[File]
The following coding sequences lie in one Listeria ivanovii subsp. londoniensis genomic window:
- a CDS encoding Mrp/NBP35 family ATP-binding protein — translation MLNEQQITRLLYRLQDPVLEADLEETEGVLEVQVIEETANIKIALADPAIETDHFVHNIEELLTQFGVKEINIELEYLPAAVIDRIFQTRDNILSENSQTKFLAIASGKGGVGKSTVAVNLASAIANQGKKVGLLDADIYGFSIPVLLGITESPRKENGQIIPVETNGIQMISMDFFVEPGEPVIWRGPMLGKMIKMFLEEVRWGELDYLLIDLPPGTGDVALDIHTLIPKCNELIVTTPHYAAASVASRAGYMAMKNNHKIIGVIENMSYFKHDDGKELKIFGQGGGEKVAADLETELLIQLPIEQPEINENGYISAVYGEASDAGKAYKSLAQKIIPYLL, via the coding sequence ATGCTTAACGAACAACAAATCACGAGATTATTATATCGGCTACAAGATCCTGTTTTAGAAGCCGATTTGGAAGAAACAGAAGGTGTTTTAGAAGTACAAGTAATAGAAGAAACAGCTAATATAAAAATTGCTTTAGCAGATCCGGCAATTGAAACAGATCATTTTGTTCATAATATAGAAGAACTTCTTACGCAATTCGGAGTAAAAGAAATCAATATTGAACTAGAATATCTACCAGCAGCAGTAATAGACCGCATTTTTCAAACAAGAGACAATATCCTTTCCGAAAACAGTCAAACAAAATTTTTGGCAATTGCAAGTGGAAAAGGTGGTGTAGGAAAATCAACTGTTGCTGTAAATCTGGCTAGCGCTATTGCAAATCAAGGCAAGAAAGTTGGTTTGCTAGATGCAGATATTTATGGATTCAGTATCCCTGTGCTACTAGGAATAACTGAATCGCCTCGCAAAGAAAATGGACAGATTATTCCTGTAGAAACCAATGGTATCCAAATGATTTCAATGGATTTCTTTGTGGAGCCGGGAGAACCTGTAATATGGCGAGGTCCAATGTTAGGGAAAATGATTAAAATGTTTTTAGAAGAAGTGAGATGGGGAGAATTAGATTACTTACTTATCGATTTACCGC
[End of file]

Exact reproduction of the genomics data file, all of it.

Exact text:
The following coding sequences lie in one Listeria ivanovii subsp. londoniensis genomic window:
- a CDS encoding Mrp/NBP35 family ATP-binding protein — translation MLNEQQITRLLYRLQDPVLEADLEETEGVLEVQVIEETANIKIALADPAIETDHFVHNIEELLTQFGVKEINIELEYLPAAVIDRIFQTRDNILSENSQTKFLAIASGKGGVGKSTVAVNLASAIANQGKKVGLLDADIYGFSIPVLLGITESPRKENGQIIPVETNGIQMISMDFFVEPGEPVIWRGPMLGKMIKMFLEEVRWGELDYLLIDLPPGTGDVALDIHTLIPKCNELIVTTPHYAAASVASRAGYMAMKNNHKIIGVIENMSYFKHDDGKELKIFGQGGGEKVAADLETELLIQLPIEQPEINENGYISAVYGEASDAGKAYKSLAQKIIPYLL, via the coding sequence ATGCTTAACGAACAACAAATCACGAGATTATTATATCGGCTACAAGATCCTGTTTTAGAAGCCGATTTGGAAGAAACAGAAGGTGTTTTAGAAGTACAAGTAATAGAAGAAACAGCTAATATAAAAATTGCTTTAGCAGATCCGGCAATTGAAACAGATCATTTTGTTCATAATATAGAAGAACTTCTTACGCAATTCGGAGTAAAAGAAATCAATATTGAACTAGAATATCTACCAGCAGCAGTAATAGACCGCATTTTTCAAACAAGAGACAATATCCTTTCCGAAAACAGTCAAACAAAATTTTTGGCAATTGCAAGTGGAAAAGGTGGTGTAGGAAAATCAACTGTTGCTGTAAATCTGGCTAGCGCTATTGCAAATCAAGGCAAGAAAGTTGGTTTGCTAGATGCAGATATTTATGGATTCAGTATCCCTGTGCTACTAGGAATAACTGAATCGCCTCGCAAAGAAAATGGACAGATTATTCCTGTAGAAACCAATGGTATCCAAATGATTTCAATGGATTTCTTTGTGGAGCCGGGAGAACCTGTAATATGGCGAGGTCCAATGTTAGGGAAAATGATTAAAATGTTTTTAGAAGAAGTGAGATGGGGAGAATTAGATTACTTACTTATCGATTTACCGC